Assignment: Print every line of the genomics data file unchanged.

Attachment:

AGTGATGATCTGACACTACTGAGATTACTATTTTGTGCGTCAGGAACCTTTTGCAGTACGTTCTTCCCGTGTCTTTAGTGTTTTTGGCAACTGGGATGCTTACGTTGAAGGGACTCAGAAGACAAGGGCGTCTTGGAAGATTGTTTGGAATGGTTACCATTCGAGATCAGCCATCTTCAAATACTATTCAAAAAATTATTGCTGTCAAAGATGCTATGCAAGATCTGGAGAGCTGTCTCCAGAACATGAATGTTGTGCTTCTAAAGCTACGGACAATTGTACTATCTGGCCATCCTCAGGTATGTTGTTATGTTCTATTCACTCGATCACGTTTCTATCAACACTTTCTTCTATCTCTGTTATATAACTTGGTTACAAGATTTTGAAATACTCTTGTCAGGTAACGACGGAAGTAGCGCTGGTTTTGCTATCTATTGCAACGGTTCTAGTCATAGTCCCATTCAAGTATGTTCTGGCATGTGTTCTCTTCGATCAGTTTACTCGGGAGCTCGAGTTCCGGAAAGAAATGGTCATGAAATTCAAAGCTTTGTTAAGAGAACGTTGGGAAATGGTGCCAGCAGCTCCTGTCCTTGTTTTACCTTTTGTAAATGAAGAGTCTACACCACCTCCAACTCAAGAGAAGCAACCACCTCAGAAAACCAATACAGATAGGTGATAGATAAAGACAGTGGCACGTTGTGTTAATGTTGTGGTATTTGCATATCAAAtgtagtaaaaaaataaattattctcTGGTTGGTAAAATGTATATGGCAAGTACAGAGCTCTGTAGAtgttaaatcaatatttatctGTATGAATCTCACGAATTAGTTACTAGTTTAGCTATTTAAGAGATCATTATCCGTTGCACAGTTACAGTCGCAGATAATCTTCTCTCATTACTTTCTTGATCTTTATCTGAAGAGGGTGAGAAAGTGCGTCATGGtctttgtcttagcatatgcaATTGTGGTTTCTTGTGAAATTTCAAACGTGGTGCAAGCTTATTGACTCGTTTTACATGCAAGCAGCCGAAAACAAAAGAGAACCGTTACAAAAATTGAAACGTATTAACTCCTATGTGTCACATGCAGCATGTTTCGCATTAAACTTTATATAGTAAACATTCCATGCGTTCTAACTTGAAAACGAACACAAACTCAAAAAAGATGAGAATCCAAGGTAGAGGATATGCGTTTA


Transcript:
AGTGATGATCTGACACTACTGAGATTACTATTTTGTGCGTCAGGAACCTTTTGCAGTACGTTCTTCCCGTGTCTTTAGTGTTTTTGGCAACTGGGATGCTTACGTTGAAGGGACTCAGAAGACAAGGGCGTCTTGGAAGATTGTTTGGAATGGTTACCATTCGAGATCAGCCATCTTCAAATACTATTCAAAAAATTATTGCTGTCAAAGATGCTATGCAAGATCTGGAGAGCTGTCTCCAGAACATGAATGTTGTGCTTCTAAAGCTACGGACAATTGTACTATCTGGCCATCCTCAGGTATGTTGTTATGTTCTATTCACTCGATCACGTTTCTATCAACACTTTCTTCTATCTCTGTTATATAACTTGGTTACAAGATTTTGAAATACTCTTGTCAGGTAACGACGGAAGTAGCGCTGGTTTTGCTATCTATTGCAACGGTTCTAGTCATAGTCCCATTCAAGTATGTTCTGGCATGTGTTCTCTTCGATCAGTTTACTCGGGAGCTCGAGTTCCGGAAAGAAATGGTCATGAAATTCAAAGCTTTGTTAAGAGAACGTTGGGAAATGGTGCCAGCAGCTCCTGTCCTTGTTTTACCTTTTGTAAATGAAGAGTCTACACCACCTCCAACTCAAGAGAAGCAACCACCTCAGAAAACCAATACAGATAGGTGATAGATAAAGACAGTGGCACGTTGTGTTAATGTTGTGGTATTTGCATATCAAAtgtagtaaaaaaataaattattctcTGGTTGGTAAAATGTATATGGCAAGTACAGAGCTCTGTAGAtgttaaatcaatatttatctGTATGAATCTCACGAATTAGTTACTAGTTTAGCTATTTAAGAGATCATTATCCGTTGCACAGTTACAGTCGCAGATAATCTTCTCTCATTACTTTCTTGATCTTTATCTGAAGAGGGTGAGAAAGTGCGTCATGGtctttgtcttagcatatgcaATTGTGGTTTCTTGTGAAATTTCAAACGTGGTGCAAGCTTATTGACTCGTTTTACATGCAAGCAGCCGAAAACAAAAGAGAACCGTTACAAAAATTGAAACGTATTAACTCCTATGTGTCACATGCAGCATGTTTCGCATTAAACTTTATATAGTAAACATTCCATGCGTTCTAACTTGAAAACGAACACAAACTCAAAAAAGATGAGAATCCAAGGTAGAGGATATGCGTTTA